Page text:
Early Review: The Strange Case of the Alchemist’s Daughter by Theodora Goss


The Strange Case of the Alchemist's Daughter by Theodora Goss // VBC ReviewThe Strange Case of the Alchemist’s Daughter
Theodora Goss
Published: June 20, 2017 (Saga Press)
Purchase: Book Depository or Amazon
Review source: copy provided by publisher in exchange for an honest review

Reviewed by: Amy

Rating (out of 5): 4 stars

The recent death of her mother, after the death of her father fourteen year earlier, leaves Mary Jekyll in dire straits. With little money remaining and nothing new coming in, Mary must find a way to support herself. But as a series of unsolved, gruesome murders plagues the streets of London, Mary begins to believe her father’s former friend Edward Hyde might be back. Looking to cash in on a reward for the apprehension of Hyde, piecing the clues together, with the help of one famous detective and his Doctor friend, all roads lead to the discovery of Diana Hyde.

Diana’s discovery unveils a mysterious secret society of scientists whose former experiments are all coming out of the woodwork. Together with Catherine Moreau, Beatrice Rappaccini, and Justine Frankenstein, Mary will uncover the mystery surrounding their pasts and the society and hopefully stop a murderer before his next kill.

I feel like it’s a trend right now to kind of go back to the classics. I like Theodora Goss’s take on this trend, however, in how she expands upon the classics. It was a very interesting choice to take the “next generation” of monsters as the case may be and make them the heroines of our story.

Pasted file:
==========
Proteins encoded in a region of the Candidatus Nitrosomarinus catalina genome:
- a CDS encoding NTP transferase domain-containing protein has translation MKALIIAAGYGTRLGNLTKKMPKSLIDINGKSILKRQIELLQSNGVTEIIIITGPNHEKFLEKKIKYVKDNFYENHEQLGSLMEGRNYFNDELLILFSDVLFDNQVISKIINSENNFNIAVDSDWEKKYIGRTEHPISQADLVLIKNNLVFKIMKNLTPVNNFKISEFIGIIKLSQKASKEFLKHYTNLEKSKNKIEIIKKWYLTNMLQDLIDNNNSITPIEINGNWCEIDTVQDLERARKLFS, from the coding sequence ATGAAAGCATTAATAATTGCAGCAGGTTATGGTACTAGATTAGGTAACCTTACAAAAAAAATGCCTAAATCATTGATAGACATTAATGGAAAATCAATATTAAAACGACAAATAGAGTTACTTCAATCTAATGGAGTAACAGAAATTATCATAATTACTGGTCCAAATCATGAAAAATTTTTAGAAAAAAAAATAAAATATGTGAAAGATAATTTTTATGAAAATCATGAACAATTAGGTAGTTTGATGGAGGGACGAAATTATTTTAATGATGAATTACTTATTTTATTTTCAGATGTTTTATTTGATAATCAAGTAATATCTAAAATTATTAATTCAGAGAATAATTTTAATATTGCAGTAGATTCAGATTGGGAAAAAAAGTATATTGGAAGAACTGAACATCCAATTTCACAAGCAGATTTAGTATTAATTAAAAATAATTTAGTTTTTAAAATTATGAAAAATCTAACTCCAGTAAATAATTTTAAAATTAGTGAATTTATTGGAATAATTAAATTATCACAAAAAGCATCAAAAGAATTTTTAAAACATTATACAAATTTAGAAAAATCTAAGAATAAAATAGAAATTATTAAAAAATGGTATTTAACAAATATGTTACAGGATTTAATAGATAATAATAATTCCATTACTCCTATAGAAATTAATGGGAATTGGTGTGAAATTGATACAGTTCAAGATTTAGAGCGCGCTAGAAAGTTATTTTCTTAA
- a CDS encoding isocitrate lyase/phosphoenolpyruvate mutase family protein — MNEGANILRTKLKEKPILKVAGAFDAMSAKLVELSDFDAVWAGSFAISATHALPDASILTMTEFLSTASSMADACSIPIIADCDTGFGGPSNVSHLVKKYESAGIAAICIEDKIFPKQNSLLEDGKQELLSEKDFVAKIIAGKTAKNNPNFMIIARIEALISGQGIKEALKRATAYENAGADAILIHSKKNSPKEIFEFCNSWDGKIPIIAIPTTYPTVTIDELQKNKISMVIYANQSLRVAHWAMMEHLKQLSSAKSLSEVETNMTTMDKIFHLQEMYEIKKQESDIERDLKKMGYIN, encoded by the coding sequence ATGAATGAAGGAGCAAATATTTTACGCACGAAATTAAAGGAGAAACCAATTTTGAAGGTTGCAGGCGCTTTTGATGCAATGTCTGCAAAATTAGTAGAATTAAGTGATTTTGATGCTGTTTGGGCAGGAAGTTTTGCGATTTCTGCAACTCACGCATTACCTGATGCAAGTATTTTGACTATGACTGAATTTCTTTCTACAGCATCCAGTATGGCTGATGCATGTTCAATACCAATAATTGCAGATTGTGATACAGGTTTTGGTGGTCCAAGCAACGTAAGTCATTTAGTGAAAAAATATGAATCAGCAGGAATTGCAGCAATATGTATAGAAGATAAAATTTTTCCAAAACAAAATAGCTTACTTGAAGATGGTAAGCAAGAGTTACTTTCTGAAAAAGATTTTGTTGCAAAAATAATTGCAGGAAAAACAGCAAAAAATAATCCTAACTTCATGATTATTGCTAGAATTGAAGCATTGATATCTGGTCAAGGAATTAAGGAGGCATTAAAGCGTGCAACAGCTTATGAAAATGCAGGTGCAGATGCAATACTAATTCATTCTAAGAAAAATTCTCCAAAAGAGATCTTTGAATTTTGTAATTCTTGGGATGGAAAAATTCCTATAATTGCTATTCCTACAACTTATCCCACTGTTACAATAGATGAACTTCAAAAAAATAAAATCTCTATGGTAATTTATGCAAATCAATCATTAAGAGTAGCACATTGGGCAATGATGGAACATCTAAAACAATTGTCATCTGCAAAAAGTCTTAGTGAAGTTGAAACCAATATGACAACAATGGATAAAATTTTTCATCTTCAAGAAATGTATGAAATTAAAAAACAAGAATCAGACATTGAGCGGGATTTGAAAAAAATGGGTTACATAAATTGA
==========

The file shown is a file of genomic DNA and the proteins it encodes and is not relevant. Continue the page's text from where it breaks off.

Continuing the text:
I also liked the way in which the story is told. That is, once I got used to it. Strange Case is set up as being told to readers by the girls themselves after the fact, complete with interjections from said girls at various intervals throughout the narrative—which prove to be quite hilarious at times. They’re basically writing down their story for publication. I really felt the distinct voices of each of our main characters.

The characterization of Sherlock Holmes proved to be rather interesting as well. His appearance here just felt off, but then I have to think it’s because of how he’s viewed by our “narrators/writers.” Especially considering that Holmes’ own adventures are conveyed to the masses by Dr. Watson, therefore his characterization is subjected there by Watson himself. I like the idea of perspective that this represents.

Despite Strange Case being primarily Mary’s story, I really enjoyed Beatrice Rappaccini the most. Probably because she’s the character whose classical story I’m completely unfamiliar. I’d say with names like, Jekyll, Hyde, Moreau, and Frankenstein it’s pretty easy to deduce things about the other characters. For those like me: Rappaccini’s Daughter is a short story by Nathaniel Hawthorn about a young woman who, working with her father’s poisonous plants, has become poisonous herself and, sadly, has the ability to kill with a single touch. I think out of the five, she definitely has some of the more difficult experiences, at least right now.

The mystery dealing with the unsolved murders is more of a secondary role to that of the mystery surround the girls’ lives and the society that bred them, and we only crack the surface of that mystery by the end. There are various references to other adventures our group of “monsters” get into throughout the narrative. I hope that they’ll get a chance to share them with us some time.

Sexual content: references to sex

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